Huffman hosts New England listening session to discuss federal fisheries policy
U.S. Representative Jared Huffman (D-California) held the latest in a series of listening sessions online on 28 September in order to gauge stakeholder’s thoughts on fisheries management, particularly the Magnuson-Stevens Act.
Huffman, the chair of the House Subcommittee on Water, Oceans, and Wildlife, has been hosting listening sessions featuring local stakeholder groups from various regions across the country. Originally intended to be in-person visits to parts of the U.S., all sessions have been taking place remotely due to the COVID-19 pandemic.
“We have obviously had to adapt to this COVID reality. I’m sorry that we can’t gather together in person in New England,” Huffman said to kick off the session. “We have decided that this conversation is too important to wait for the pandemic to go away.”
The main focus of the session was the Magnuson-Stevens Act, which is facing an upcoming renewal in 2022. Huffman, and other congressional representatives present – including U.S. Rep. Chellie Pingree (D-Maine), U.S. Rep. Seth Moulton (D-Massachusetts), U.S. Rep. Joe Courtney (D-Connecticut) – were looking for information from stakeholders on what the act has been doing well, and what needs to change.
A key topic mentioned by congressional representatives, fishermen, and local organizations was the possibility of expanding NOAA's ability to perform scientific surveys, especially in light of climate change.
“I think that’s one of the most important considerations we have to make now,” Pingree said.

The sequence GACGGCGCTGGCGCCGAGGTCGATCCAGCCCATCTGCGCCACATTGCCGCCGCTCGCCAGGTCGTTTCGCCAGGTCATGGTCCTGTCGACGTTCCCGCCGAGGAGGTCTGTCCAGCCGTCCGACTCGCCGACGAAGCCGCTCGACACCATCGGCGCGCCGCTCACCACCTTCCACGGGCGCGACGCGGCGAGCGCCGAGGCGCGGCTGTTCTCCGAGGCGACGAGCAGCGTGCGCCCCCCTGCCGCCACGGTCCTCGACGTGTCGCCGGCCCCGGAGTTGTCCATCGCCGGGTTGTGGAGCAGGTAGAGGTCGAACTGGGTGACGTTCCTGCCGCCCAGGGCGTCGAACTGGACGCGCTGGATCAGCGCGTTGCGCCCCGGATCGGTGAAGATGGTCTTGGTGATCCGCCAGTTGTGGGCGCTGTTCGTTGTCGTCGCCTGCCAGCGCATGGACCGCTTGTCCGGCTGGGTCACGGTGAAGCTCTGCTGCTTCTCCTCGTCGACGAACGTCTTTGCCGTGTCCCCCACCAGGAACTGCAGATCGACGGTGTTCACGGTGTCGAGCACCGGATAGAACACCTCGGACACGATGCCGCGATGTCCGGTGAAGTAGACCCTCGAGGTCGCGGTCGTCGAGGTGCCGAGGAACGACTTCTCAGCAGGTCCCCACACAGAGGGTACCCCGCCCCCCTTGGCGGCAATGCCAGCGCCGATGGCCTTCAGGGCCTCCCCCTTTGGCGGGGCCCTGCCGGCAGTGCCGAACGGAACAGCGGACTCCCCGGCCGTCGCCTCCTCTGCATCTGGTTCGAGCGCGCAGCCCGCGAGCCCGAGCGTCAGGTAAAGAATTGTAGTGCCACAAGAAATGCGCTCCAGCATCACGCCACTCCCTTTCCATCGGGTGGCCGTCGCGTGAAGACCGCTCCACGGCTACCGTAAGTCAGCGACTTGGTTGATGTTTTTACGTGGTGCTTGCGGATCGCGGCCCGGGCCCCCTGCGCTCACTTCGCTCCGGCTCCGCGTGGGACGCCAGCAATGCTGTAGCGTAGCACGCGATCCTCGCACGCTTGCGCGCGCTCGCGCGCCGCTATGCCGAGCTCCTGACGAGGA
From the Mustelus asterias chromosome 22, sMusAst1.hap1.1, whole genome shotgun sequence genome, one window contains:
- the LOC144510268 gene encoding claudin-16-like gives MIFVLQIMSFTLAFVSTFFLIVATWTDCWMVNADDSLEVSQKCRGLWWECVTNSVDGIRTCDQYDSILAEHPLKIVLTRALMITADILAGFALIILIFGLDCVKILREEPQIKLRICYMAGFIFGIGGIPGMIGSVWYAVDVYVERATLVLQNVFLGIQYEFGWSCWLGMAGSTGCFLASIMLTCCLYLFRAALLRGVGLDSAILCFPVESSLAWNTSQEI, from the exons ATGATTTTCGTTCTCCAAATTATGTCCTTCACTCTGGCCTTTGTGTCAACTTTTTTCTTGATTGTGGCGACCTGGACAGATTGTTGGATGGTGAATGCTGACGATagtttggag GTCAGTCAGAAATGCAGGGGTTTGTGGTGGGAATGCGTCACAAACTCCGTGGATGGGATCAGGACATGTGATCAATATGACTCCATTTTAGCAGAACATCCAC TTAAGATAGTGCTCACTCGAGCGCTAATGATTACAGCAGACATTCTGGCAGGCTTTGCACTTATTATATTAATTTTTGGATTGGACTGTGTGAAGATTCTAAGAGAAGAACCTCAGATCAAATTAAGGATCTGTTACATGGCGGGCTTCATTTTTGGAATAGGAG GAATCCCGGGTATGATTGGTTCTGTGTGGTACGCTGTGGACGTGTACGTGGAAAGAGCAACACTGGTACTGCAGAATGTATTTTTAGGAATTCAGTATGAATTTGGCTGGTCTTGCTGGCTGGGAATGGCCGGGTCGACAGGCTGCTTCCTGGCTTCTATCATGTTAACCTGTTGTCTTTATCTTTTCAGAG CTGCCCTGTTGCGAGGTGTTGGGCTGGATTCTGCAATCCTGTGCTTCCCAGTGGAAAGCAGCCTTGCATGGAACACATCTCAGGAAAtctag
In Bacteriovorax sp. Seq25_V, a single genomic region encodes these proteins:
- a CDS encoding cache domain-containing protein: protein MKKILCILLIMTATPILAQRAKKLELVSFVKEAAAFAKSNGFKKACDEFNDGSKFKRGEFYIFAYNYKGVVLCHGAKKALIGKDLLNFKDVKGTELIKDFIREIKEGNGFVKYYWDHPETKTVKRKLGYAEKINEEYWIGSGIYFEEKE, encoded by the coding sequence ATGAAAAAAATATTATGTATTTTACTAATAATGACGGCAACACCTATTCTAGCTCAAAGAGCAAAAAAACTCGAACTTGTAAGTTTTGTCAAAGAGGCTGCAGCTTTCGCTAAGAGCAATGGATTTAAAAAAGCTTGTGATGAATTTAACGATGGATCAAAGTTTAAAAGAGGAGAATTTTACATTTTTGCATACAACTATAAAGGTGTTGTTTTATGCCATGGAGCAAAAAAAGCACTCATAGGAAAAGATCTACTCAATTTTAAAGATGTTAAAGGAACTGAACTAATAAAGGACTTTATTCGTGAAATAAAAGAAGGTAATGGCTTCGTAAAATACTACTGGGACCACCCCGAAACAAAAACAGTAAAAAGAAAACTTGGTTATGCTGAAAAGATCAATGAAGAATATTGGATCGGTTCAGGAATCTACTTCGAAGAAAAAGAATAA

The issue, according to Kathy Mills of the Gulf of Maine Research Institute, is that current fisheries management structures are not flexible enough to cope with changes. With warming waters and shifting species, such management practices could lead to some fisheries having trouble establishing effective quotas.
“Our current fishery management system is largely static,” she said. “As conditions change, the past is no longer a reliable analog.”
Strengthening NOAA’s budget, and expanding the research fleet for New England, were both key points the discussion as well. Currently, the region is largely served by one NOAA ship, the Henry Bigelow, which is rapidly aging. The vessel's age has already become in issue, as the New England Fisheries Science Center announced on 24 Septmeber that the fall ecosystem monitoring cruise, performed by the Bigelow, was cancelled due to the ship being required to undergo drydock maintenance in Galveston, Texas.
Fishermen, Moulton added, bear the brunt of criticism regarding the status of fish stocks, when all they can work with is what scientists and management agencies give them.
“There’s a lot of blame thrown to the fishermen, when the fishermen are just doing what NOAA tells them to do,” Moulton said. “In so many ways, the fishing industries interests and the environmentalists interests are aligned, as long as you can agree on the science.”
While expanding the science dominated part of the discussion, the issue of protecting working waterfronts and the livelihoods of fishermen was also raised. Maine Coast Fishermen’s Association Executive Director Ben Martens said the fishing industry has little in the way of governmental assistance programs, in contrast to the agriculture sector
“We need to make sure fishermen are getting paid for what they’re catching,” Martens said. “There are real investments that we need to be making now in our fishermen and our fishing communities.”
Martens said ocean management is rapidly becoming about more than just fisheries management, with energy projects and other ocean development projects directly affecting the lives of fishermen, without much say on the fishermen’s part.
“The management of our oceans is getting more and more complicated, and fishermen are being left out of that conversation,” Martens said.
The goal of the listening sessions is to establish a draft of a Magnuson-Stevens reauthorization bill by next Spring.
“When this law is implemented correctly, I think it is not only a critical part of our sustainable fisheries here in the United States, it has become a model for the rest of the world,” Huffman said.
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